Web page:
Really nice hotel. Hidden away up a narrow alley and then up a tiny old lift to the 2nd floor. Good value with very helpful staff. Well located for central Naples.
The hotel is much quieter than I expected and seems to be well insulated from outside noise. In any event Naples, despite its notorious traffic, is much quieter than parts of the UK. You only rarely hear police or ambulance sirens. You don't get many groups of drunken youths shouting in the street at 2 am. Despite the airport there is not much aircraft noise and you certainly don't get hundreds of low level helicopter flights across the urban area night and day like in London.
The offficial white taxis from the airport will get you near enough to the hotel but don't try to walk with luggage from a rail or bus stop, as the narrow streets and alleys are cobbled and very difficult to roll your suitcase along.
One reason why places are difficult to find is that brochures for anywhere in the wider Naples area don't show views of streets or building frontages (except high up above 2 or 3 meters) This is because all vertical surfaces at street level are covered in graffiti (even some churches). It is very offputting to visitors and I don't know what cultural reasons are behind it. However, it does NOT mean that the area is as prone to violent crime as would be the case in 'edgy' districts with a lot of graffiti in the UK. In particular the district around this hotel is partly a student area (uni nearby) and we never felt threatened.
Air pollution is bad in the narrow crowded alleyways. There is a constant stink of Vespa fumes combined with high strength tobacco. Neapolitans all seem to smoke. Fortunately they do usually comply with the new rule against smoking indoors in restaurants etc. The same cannot be set of any regulations Italy might have about road safety and helmets. Most of the Vespa riders are unhelmeted, even sometimes having small unhelmeted children hanging on. In the crowded streets our taxi driver narrowly avoided colliding with a speeding motorbike on which were two unhelmeted men plus a large dog, sprawled across the seat in front of the driver. It's a fascinating contrast to our ElfnSafety regime in the UK.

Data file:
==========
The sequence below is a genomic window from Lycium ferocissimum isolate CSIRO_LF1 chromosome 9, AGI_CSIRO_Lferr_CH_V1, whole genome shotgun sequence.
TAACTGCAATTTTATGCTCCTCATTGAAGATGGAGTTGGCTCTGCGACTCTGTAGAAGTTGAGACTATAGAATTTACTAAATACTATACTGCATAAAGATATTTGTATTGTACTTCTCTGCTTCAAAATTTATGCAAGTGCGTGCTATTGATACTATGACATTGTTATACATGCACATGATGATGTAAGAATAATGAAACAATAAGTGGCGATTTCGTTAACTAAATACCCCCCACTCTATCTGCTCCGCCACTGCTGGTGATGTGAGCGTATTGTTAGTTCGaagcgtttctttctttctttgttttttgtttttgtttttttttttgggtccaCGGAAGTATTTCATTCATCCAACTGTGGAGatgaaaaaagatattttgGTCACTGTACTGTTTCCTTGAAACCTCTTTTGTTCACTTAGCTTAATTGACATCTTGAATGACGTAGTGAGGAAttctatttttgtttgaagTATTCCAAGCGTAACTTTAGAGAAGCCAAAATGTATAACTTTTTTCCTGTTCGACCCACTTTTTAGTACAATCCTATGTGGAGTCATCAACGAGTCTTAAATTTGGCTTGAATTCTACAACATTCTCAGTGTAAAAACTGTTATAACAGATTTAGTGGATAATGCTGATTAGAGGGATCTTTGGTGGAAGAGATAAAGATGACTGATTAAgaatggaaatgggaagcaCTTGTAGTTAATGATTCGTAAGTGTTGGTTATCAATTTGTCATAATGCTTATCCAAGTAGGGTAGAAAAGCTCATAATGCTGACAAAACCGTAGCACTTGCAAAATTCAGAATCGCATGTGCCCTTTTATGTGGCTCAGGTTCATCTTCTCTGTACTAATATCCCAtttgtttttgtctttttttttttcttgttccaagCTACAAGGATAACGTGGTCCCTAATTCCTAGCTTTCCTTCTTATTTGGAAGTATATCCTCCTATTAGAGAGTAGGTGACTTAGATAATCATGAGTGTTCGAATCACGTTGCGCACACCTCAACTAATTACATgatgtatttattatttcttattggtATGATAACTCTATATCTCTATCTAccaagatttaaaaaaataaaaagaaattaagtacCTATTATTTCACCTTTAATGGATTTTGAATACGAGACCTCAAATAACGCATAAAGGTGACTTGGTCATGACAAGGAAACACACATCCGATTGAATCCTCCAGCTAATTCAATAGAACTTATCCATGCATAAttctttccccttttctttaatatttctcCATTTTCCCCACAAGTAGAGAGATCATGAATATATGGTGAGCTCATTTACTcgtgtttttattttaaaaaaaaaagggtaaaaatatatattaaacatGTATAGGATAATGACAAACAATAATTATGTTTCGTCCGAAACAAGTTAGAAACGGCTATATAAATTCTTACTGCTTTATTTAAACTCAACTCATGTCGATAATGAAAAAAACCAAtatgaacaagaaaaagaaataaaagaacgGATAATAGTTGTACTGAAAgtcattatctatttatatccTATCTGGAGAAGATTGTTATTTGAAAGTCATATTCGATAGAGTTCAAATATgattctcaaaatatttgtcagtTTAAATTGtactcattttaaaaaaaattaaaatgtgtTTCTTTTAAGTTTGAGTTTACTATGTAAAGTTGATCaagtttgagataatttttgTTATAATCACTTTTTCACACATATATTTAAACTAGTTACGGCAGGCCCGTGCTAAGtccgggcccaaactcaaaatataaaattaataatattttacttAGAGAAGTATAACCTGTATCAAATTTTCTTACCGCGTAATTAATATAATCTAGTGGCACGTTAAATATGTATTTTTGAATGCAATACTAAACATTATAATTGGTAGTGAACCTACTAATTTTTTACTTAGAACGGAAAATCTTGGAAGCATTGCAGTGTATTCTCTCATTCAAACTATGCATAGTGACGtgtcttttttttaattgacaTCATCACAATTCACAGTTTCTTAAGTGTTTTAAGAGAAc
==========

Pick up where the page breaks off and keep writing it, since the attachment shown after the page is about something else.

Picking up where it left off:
When you're not carrying heavy luggage, it is quite feasible to walk to the central station or a main bus stop to get cheap public transport to Pompei, Herculanuem or Vesuvius. Be warned that not many tourists manage it, because you are certain to be spotted on the way by taxi touts who will tell you that the bus or train is cancelled. In fact the buses and trains, while not always on time, are in other aspects reliable and you certainly don't need a taxi, especially not the dodgy ones the touts are peddling, to get to Pompei. Note that if you want to go on to Vesuvius, we found that when we got off the train at Pompei, the men in the official looking kiosk by the train platform assured us that the bus to Vesuvius had been cancelled for lack of custom - this was plausible as it was a cold showery day in February. But we found the real bus ticket office was a short way away, opposite a restaurant which was indeed closed for the season, but the bus and its real ticket man was working and only 10 euros return.
Also be prepared for beggars in and around the main rail station. This is just like home except that (unlike in London) you can't easily tell who is a street person out to scrounge some money and who is a respectable commuter who happens to be by the rail ticket office at the same time as you. Everyone in Naples, including the touts and beggars, dresses smartly, always fashionable casual.
Incidentally we saw no one in a business suit and no one who looked obese!.
- Official Description (provided by the hotel):
- We are glad to give you the warmest welcome as our guests into Palazzo Sisto Riario Sforza. Here, in the heart of Naples old town within inches of Santa Chiara Church with its Cloister, the Veiled Christ and Via San Gregorio Armeno was born, in 2008, our Hotel. The Decumani Hotel de Charme was originally built during the 17th century and belonged to Sisto Riario Sforza, the last Archbishop of Naples in the Bourbon Kingdom of the Two Sicilies of which Naples was the capital. In 2008 we embarked on a major refurbishment programme for the second floor, where the Hotel is placed. The hotel has now been fully restored and equipping with all the modern conveniences our guests expect. A wide lounge, decorated with golden stuccoes and mirrors, testifies the illustrious past of this residence. All of our 22 bedrooms are fully air-conditioned and feature the following: soundproof windows, flat screen Television with international channels, safe, minibar, direct dial telephone and hairdryer. The Decumani Hotel de Charme is located in the Decumani, in the heart of the old town originally a Greek "polis" and then a Roman "urbs", an area wich represents with its squares, streets and alleys, a unique historical, cultural and artistic heritage, as it is testified by the acknowledgment of Unesco, which in 1995 declared the historic centre of Naples " the biggest open-air museum in the world". ... more less
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- Also Known As:
- Decumani Hotel Naples